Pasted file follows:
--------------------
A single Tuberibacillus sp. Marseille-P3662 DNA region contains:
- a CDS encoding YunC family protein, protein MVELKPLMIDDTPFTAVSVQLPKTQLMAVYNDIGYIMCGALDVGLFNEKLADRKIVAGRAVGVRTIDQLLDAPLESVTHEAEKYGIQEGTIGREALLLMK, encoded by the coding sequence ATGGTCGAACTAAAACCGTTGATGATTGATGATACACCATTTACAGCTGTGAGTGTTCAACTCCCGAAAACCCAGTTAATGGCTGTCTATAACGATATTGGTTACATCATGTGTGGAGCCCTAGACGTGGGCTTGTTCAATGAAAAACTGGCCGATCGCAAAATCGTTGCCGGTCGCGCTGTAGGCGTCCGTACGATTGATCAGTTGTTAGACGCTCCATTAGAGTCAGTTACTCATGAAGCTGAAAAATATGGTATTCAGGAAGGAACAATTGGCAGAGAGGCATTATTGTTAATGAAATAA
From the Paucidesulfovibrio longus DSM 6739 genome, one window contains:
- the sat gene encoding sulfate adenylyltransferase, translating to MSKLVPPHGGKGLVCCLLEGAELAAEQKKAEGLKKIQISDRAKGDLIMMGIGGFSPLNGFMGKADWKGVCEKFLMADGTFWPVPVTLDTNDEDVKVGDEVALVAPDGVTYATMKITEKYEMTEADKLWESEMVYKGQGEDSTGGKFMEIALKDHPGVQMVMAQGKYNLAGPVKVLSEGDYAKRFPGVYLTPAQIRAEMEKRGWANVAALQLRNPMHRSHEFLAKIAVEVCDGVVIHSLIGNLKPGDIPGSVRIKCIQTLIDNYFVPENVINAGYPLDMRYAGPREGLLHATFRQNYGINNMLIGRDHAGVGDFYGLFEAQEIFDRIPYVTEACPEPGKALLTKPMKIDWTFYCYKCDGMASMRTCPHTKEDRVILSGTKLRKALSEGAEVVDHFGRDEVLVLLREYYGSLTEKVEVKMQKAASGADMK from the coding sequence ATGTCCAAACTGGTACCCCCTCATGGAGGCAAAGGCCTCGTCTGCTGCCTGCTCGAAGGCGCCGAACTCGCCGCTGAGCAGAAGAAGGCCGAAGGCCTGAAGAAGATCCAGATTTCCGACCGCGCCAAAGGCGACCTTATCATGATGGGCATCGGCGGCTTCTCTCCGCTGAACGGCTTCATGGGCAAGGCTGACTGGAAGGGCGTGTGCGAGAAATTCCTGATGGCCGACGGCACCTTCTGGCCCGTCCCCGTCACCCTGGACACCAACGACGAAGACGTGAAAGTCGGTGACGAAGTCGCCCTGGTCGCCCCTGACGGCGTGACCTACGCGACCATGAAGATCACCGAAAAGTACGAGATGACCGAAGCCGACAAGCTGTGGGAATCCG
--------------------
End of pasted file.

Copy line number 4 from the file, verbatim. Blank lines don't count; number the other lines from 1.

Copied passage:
- the sat gene encoding sulfate adenylyltransferase, translating to MSKLVPPHGGKGLVCCLLEGAELAAEQKKAEGLKKIQISDRAKGDLIMMGIGGFSPLNGFMGKADWKGVCEKFLMADGTFWPVPVTLDTNDEDVKVGDEVALVAPDGVTYATMKITEKYEMTEADKLWESEMVYKGQGEDSTGGKFMEIALKDHPGVQMVMAQGKYNLAGPVKVLSEGDYAKRFPGVYLTPAQIRAEMEKRGWANVAALQLRNPMHRSHEFLAKIAVEVCDGVVIHSLIGNLKPGDIPGSVRIKCIQTLIDNYFVPENVINAGYPLDMRYAGPREGLLHATFRQNYGINNMLIGRDHAGVGDFYGLFEAQEIFDRIPYVTEACPEPGKALLTKPMKIDWTFYCYKCDGMASMRTCPHTKEDRVILSGTKLRKALSEGAEVVDHFGRDEVLVLLREYYGSLTEKVEVKMQKAASGADMK from the coding sequence ATGTCCAAACTGGTACCCCCTCATGGAGGCAAAGGCCTCGTCTGCTGCCTGCTCGAAGGCGCCGAACTCGCCGCTGAGCAGAAGAAGGCCGAAGGCCTGAAGAAGATCCAGATTTCCGACCGCGCCAAAGGCGACCTTATCATGATGGGCATCGGCGGCTTCTCTCCGCTGAACGGCTTCATGGGCAAGGCTGACTGGAAGGGCGTGTGCGAGAAATTCCTGATGGCCGACGGCACCTTCTGGCCCGTCCCCGTCACCCTGGACACCAACGACGAAGACGTGAAAGTCGGTGACGAAGTCGCCCTGGTCGCCCCTGACGGCGTGACCTACGCGACCATGAAGATCACCGAAAAGTACGAGATGACCGAAGCCGACAAGCTGTGGGAATCCG